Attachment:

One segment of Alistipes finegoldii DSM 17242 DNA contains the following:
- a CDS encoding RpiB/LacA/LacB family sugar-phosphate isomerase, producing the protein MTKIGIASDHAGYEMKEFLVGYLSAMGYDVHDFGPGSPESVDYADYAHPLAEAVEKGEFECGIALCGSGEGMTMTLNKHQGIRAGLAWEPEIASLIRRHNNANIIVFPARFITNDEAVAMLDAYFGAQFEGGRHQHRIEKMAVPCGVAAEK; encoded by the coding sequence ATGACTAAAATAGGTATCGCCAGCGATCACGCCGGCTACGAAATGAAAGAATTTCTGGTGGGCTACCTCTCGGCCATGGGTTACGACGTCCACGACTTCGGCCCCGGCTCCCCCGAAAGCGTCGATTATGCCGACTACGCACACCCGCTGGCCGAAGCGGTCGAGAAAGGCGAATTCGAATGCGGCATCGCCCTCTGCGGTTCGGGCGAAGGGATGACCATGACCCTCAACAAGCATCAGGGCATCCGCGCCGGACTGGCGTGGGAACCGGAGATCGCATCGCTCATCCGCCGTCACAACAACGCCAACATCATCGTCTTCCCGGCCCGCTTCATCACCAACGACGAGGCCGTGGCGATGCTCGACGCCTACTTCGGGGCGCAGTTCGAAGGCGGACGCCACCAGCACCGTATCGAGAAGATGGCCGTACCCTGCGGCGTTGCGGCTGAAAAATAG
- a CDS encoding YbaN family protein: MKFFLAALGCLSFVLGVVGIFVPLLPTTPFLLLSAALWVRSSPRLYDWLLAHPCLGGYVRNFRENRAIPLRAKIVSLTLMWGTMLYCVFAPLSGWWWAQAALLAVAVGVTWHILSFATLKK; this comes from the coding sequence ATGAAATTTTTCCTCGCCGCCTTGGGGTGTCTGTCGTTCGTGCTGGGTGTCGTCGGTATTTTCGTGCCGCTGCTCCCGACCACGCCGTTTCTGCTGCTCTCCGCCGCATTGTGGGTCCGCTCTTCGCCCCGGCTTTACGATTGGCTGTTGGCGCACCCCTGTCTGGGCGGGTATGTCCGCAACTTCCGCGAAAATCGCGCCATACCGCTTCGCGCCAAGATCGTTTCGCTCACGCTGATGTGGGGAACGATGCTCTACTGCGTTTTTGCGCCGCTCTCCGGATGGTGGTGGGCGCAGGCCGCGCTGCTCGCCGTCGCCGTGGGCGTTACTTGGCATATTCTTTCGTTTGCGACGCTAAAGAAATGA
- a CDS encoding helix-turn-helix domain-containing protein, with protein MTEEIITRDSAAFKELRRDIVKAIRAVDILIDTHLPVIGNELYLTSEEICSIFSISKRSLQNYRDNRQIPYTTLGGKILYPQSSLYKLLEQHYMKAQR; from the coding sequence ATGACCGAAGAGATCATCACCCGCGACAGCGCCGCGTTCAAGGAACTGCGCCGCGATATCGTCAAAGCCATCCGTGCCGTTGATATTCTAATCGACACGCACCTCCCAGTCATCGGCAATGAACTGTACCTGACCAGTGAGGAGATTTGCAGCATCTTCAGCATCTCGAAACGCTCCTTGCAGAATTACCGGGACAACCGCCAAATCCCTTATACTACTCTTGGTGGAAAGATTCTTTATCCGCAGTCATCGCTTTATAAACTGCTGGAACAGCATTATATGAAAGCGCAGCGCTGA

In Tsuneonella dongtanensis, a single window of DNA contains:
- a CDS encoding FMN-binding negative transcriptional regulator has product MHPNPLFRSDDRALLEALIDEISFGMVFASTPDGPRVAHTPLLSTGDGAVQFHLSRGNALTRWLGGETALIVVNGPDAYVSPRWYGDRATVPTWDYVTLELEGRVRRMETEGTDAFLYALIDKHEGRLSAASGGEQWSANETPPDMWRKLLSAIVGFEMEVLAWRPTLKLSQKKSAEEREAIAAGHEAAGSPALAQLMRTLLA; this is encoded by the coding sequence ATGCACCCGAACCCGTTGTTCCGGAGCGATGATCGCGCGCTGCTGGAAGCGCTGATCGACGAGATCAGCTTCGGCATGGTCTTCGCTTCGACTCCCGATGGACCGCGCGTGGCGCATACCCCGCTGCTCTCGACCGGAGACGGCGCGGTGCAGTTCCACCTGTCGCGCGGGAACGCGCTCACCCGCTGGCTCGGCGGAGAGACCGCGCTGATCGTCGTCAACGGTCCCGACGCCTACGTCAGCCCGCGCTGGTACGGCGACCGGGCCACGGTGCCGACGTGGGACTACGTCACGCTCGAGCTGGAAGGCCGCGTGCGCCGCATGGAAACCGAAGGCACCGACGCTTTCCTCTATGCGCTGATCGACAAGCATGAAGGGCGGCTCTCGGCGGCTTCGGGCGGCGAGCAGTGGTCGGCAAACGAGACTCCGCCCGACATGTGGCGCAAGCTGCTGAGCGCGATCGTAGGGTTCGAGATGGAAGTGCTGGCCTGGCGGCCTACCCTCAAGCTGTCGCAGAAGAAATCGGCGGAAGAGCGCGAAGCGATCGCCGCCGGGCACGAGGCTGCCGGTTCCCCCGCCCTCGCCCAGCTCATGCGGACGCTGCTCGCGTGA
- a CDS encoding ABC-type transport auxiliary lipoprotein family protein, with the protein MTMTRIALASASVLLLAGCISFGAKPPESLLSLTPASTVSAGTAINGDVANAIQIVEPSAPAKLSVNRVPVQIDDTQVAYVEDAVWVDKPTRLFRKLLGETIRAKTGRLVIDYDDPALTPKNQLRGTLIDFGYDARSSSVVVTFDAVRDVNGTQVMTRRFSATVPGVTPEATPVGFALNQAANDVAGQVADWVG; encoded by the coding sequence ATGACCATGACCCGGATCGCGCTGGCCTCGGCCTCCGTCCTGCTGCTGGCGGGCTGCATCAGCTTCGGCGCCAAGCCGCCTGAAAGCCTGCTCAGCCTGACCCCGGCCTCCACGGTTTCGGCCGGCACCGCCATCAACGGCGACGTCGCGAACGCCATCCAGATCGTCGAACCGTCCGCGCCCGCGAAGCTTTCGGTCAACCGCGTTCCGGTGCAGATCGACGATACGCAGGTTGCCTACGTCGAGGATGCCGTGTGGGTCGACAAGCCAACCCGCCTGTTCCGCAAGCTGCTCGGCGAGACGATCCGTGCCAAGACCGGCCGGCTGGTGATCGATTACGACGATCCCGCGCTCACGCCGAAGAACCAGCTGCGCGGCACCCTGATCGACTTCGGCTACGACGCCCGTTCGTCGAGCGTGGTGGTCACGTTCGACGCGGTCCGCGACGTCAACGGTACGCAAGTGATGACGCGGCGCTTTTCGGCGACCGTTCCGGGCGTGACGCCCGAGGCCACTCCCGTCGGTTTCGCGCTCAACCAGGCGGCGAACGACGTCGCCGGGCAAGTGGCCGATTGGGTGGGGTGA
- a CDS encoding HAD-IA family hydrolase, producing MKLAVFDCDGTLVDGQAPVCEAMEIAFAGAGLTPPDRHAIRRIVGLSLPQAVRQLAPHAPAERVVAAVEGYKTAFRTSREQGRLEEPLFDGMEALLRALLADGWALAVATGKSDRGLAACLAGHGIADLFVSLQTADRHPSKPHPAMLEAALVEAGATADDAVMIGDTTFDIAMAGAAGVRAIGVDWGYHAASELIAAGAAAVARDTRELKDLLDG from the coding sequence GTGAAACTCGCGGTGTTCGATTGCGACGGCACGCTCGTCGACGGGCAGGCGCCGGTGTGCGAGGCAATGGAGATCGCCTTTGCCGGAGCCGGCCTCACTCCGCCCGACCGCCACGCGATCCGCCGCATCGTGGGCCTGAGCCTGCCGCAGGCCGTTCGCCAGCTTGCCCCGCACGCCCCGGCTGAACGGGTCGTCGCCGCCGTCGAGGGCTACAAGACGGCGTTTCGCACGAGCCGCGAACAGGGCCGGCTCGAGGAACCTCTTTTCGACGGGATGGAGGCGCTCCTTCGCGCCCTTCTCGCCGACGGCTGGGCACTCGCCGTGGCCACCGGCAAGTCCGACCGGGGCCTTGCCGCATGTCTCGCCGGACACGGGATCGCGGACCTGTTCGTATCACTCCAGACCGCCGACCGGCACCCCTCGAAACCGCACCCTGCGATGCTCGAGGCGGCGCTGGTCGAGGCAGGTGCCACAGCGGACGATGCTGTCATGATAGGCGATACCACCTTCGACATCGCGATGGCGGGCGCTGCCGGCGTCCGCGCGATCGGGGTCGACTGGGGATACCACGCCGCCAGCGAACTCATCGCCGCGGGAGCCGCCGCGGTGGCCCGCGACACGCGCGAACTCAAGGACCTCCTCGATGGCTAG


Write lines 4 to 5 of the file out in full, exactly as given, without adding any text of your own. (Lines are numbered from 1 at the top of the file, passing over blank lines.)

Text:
- a CDS encoding helix-turn-helix domain-containing protein, with protein MTEEIITRDSAAFKELRRDIVKAIRAVDILIDTHLPVIGNELYLTSEEICSIFSISKRSLQNYRDNRQIPYTTLGGKILYPQSSLYKLLEQHYMKAQR; from the coding sequence ATGACCGAAGAGATCATCACCCGCGACAGCGCCGCGTTCAAGGAACTGCGCCGCGATATCGTCAAAGCCATCCGTGCCGTTGATATTCTAATCGACACGCACCTCCCAGTCATCGGCAATGAACTGTACCTGACCAGTGAGGAGATTTGCAGCATCTTCAGCATCTCGAAACGCTCCTTGCAGAATTACCGGGACAACCGCCAAATCCCTTATACTACTCTTGGTGGAAAGATTCTTTATCCGCAGTCATCGCTTTATAAACTGCTGGAACAGCATTATATGAAAGCGCAGCGCTGA

In Tsuneonella dongtanensis, a single window of DNA contains: